By Mindy Ragan Wood
The Mabel C. Fry Library is filling up for the summer reading program as readers ready themselves to explore the world around them through music, science and books.
Children’s Programming Director Stephanie Askeland said summer reading keeps children from falling behind before the school year begins, and it’s fun.
“Reading is one of the biggest indicators of school success and it’s important children have access to reading especially with the long summers we have in this country. It doesn’t matter which school you go to, how prepared you’ll be for next year depends on how much you read during the summer. Not math exercises, which is surprising,” Askeland said. “Even in depressed areas where there is a lot of poverty, if kids have the opportunity to read as much as the wealthy kids who go to educational camps, they will do just as well.”
The library offers more than just reading and special educational programs for children. Parents have found friendship with each other as week after week they bring their children together.
“For the baby story time, there was a whole group of new moms and they met during the spring story time. They started talking, doing swim lessons together and now they’re a regular group that hangs out after story time. There are plenty of parents who just use the time to meet each other,” Askeland said.
The summer reading program is likely to be as busy as the year before. Askeland and fellow summer program directors visited schools in May to promote the Libraries Rock programming and reading contests.
At least 240 children signed up for the early childhood literacy program, 680 elementary students and 192 middle schoolers have signed on.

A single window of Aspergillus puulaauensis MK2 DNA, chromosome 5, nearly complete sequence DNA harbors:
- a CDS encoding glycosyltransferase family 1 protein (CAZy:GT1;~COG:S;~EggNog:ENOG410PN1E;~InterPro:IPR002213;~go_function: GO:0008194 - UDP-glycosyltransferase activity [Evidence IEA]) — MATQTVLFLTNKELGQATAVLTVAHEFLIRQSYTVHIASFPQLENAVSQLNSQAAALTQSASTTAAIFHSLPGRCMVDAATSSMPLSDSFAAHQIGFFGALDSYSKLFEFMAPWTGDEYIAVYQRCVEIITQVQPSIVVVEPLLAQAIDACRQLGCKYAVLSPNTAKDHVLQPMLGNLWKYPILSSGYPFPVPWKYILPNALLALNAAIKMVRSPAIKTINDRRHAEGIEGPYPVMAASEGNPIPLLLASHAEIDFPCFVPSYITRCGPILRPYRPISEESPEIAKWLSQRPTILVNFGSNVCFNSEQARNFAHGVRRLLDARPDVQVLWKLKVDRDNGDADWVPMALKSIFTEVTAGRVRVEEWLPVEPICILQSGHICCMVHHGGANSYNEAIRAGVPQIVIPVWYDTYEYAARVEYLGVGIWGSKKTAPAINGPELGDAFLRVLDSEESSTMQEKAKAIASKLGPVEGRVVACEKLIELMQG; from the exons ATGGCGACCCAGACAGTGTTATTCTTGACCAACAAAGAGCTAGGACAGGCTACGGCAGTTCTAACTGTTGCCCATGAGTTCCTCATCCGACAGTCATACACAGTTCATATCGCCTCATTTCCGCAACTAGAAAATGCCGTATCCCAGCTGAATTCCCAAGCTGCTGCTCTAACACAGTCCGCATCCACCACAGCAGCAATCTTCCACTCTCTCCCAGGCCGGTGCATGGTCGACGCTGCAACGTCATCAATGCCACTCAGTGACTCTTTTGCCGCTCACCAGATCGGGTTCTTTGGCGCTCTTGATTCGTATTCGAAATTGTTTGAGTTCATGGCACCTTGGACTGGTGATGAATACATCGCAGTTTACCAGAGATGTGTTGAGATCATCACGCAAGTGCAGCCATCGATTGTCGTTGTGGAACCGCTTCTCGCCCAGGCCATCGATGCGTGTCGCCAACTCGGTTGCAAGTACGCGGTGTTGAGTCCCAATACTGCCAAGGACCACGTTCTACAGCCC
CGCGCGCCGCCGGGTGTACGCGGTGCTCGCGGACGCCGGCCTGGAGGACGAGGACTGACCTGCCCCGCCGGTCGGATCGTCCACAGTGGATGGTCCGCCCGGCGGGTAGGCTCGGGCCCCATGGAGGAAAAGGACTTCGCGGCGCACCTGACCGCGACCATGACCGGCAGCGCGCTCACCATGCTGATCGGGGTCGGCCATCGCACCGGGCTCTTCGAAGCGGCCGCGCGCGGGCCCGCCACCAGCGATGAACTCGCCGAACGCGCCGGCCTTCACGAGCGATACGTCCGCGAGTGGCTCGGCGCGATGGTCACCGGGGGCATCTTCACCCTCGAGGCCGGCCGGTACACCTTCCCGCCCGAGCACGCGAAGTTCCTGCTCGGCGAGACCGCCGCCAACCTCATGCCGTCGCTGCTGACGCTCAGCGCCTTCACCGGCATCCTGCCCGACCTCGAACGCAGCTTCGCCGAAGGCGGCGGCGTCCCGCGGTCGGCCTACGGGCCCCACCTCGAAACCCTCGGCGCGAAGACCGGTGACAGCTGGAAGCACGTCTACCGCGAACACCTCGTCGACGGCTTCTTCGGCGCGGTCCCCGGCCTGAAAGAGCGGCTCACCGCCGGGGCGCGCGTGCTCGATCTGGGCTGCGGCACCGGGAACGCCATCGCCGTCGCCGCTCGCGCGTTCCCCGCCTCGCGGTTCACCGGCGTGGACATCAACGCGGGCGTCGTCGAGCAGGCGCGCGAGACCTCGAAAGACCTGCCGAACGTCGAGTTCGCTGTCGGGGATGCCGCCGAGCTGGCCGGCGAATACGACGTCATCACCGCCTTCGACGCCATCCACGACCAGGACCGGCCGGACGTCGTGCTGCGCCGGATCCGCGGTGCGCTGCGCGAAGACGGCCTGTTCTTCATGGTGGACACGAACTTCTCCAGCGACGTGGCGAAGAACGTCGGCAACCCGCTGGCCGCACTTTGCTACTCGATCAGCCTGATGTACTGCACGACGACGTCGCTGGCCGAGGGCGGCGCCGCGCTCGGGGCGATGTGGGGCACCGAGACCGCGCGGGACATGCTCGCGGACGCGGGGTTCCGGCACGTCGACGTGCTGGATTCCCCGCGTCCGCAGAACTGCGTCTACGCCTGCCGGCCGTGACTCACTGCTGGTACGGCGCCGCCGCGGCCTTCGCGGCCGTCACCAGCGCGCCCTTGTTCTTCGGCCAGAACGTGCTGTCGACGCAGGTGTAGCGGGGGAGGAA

This year the programs have a strong music theme but the Libraries Rock activities will include geology and other science, technology, engineering and math concepts.
For the early literacy program, preschoolers enjoy a musician every Monday morning during story time.
“The musician comes in and demonstrates how the instrument works. For the elementary kids we had an acapella group who not only presented how they perform, but how the different voice types work and how to find out if you’re an alto or a tenor. They had the kids sing with them and practice that,” Askeland said.
A few favorites are scheduled to return for the summer events including Extreme Animals, which brought zoo animals to the library last week. The Science Museum returned this week with a presentation on the sounds found in science. The Mad Scientist will return July 10.
Geologist Devine Dennie will give a hands-on presentation about geology July 17 and a magician, Steve Crawford, will bring music, magic and comedy to children July 24.
Teens will build their own musical instruments, spar off in lip synch battle, and solve a Rock ‘n Roll murder mystery in addition to other programs.